Wood is heat treated to meet ISPM (International Standards for Phytosanitary Measures) regulations and to kill wood pests. However, while there are benefits to heat treating wood materials, there are also drawbacks.
Over 133 countries, including the United States, follow ISPM requirements. If a wood package does not meet ISPM standards, it is rejected or destroyed.
Wood package materials, including lumber, panels, crates and pallets, are heated in a special chamber. The materials are heated at 56 degrees C for at least 30 minutes.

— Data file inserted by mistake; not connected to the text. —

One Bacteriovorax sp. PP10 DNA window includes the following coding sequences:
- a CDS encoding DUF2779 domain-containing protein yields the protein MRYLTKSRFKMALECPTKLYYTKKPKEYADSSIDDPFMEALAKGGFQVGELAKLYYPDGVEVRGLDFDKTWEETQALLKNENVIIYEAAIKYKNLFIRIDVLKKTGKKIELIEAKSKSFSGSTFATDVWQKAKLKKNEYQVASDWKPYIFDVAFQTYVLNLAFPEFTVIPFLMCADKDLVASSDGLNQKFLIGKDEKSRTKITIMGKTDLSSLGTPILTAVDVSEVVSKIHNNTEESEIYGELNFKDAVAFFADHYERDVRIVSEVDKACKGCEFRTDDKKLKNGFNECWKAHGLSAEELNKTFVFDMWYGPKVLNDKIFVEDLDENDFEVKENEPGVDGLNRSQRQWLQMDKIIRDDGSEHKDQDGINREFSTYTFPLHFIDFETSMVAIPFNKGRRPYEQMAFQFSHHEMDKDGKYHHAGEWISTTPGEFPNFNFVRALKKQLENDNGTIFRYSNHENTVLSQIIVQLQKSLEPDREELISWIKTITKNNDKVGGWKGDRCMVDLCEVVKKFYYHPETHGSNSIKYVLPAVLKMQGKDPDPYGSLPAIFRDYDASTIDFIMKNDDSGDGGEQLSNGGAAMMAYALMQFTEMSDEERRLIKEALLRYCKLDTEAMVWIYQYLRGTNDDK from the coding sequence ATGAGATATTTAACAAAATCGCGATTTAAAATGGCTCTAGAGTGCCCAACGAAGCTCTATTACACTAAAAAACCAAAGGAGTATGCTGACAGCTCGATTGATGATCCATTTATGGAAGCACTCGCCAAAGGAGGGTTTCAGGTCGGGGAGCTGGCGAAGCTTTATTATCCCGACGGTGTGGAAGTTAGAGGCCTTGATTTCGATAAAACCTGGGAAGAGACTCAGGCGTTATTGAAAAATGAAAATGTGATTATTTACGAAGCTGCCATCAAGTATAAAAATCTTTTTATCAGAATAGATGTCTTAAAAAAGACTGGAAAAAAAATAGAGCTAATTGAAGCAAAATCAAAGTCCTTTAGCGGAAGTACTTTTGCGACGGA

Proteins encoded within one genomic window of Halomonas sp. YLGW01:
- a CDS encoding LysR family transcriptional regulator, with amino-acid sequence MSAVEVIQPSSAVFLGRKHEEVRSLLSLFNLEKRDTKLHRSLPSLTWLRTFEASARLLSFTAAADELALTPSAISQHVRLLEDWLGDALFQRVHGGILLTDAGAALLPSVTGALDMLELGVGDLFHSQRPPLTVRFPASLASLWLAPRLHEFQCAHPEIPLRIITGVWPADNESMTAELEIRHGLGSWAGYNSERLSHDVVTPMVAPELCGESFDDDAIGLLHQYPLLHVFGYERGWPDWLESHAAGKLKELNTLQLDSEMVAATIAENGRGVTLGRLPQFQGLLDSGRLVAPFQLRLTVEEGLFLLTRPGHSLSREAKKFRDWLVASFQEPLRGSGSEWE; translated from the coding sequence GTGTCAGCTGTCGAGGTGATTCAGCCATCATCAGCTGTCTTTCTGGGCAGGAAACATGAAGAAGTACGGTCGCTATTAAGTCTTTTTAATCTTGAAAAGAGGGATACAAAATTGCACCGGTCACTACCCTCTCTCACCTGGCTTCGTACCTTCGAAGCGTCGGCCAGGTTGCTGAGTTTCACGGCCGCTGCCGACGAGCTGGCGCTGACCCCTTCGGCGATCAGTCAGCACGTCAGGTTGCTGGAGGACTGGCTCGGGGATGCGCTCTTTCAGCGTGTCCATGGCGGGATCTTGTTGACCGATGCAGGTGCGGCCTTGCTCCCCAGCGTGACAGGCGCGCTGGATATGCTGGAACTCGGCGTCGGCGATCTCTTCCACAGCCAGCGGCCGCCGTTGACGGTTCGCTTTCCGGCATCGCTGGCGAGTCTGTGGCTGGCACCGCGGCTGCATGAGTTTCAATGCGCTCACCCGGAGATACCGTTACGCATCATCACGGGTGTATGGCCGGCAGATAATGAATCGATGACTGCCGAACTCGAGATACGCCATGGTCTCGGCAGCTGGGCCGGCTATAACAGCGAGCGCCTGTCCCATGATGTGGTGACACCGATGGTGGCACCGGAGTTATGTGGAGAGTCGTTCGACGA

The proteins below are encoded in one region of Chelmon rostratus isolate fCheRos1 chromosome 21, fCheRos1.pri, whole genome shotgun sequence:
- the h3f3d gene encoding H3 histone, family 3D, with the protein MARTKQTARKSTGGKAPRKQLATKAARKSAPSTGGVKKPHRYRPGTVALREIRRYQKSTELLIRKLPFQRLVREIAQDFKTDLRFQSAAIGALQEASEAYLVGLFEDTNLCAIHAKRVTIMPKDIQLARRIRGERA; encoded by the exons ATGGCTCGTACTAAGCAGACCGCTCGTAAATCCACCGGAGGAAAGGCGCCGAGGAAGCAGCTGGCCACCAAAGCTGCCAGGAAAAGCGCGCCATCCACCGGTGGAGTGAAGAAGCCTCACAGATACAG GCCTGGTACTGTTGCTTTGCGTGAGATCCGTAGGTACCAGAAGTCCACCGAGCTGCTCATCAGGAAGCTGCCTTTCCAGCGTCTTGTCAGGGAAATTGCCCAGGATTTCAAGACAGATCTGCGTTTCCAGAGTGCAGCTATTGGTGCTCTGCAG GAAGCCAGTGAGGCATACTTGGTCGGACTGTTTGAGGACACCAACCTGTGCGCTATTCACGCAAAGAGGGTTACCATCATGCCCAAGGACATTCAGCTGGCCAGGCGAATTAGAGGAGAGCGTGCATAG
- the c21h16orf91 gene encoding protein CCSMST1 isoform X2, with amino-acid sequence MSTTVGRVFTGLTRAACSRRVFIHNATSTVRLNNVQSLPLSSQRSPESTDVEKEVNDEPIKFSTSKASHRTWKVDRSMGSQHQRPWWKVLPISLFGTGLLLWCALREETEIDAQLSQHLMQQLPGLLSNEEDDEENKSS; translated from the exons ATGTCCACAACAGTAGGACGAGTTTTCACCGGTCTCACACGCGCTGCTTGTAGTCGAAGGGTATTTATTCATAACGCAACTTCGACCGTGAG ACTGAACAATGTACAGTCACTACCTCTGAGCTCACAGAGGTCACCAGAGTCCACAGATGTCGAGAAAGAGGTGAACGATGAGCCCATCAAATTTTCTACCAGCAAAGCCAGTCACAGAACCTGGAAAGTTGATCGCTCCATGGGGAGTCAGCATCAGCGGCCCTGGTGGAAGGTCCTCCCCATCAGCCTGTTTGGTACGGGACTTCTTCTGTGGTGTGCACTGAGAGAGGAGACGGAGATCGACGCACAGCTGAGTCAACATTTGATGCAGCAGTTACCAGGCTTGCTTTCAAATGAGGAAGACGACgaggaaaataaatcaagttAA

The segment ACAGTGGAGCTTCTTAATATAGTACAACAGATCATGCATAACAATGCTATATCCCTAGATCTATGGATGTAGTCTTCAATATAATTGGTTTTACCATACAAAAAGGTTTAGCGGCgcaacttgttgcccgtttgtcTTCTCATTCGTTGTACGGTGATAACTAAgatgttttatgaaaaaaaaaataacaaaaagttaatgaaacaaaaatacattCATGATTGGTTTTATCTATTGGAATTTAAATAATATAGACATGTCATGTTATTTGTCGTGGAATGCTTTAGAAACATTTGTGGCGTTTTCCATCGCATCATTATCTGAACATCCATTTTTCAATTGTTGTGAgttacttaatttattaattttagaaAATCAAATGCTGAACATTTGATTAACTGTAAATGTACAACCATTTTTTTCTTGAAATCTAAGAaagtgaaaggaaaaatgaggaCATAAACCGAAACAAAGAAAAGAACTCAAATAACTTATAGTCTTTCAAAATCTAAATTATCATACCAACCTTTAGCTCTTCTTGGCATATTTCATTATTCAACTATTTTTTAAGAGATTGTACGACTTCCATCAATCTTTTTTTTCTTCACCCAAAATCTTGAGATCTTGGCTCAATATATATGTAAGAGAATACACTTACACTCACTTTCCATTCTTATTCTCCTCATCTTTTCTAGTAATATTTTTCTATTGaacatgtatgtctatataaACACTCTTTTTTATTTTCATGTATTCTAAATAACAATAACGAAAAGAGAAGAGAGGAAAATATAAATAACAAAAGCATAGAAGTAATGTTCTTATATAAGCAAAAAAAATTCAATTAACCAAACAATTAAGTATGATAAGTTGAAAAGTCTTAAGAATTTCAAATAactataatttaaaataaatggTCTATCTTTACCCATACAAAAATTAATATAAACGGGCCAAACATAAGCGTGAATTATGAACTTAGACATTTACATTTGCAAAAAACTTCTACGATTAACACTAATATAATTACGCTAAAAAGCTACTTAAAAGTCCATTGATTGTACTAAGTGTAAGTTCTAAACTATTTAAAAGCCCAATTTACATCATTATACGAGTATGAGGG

Wood is heat treated to kill pests, specifically the pinewood nematode and the Asian long-horned beetle. This process protects forests and other crops around the world from being infested with these animals when wood packages are delivered.
Types of Wood Treated
According to helium.com, plywood, fiberboard and composite wood are among the types of wood that are heat treated.
Dangers and Side Effects
Mold is one of the greatest threats to heat-treated wood, according to kiln-direct.com. Ironically, the chance of mold is increased when wood has been treated with heat. Mold can be combated by using antifungicide chemicals or by properly cooling heat-treated wood.
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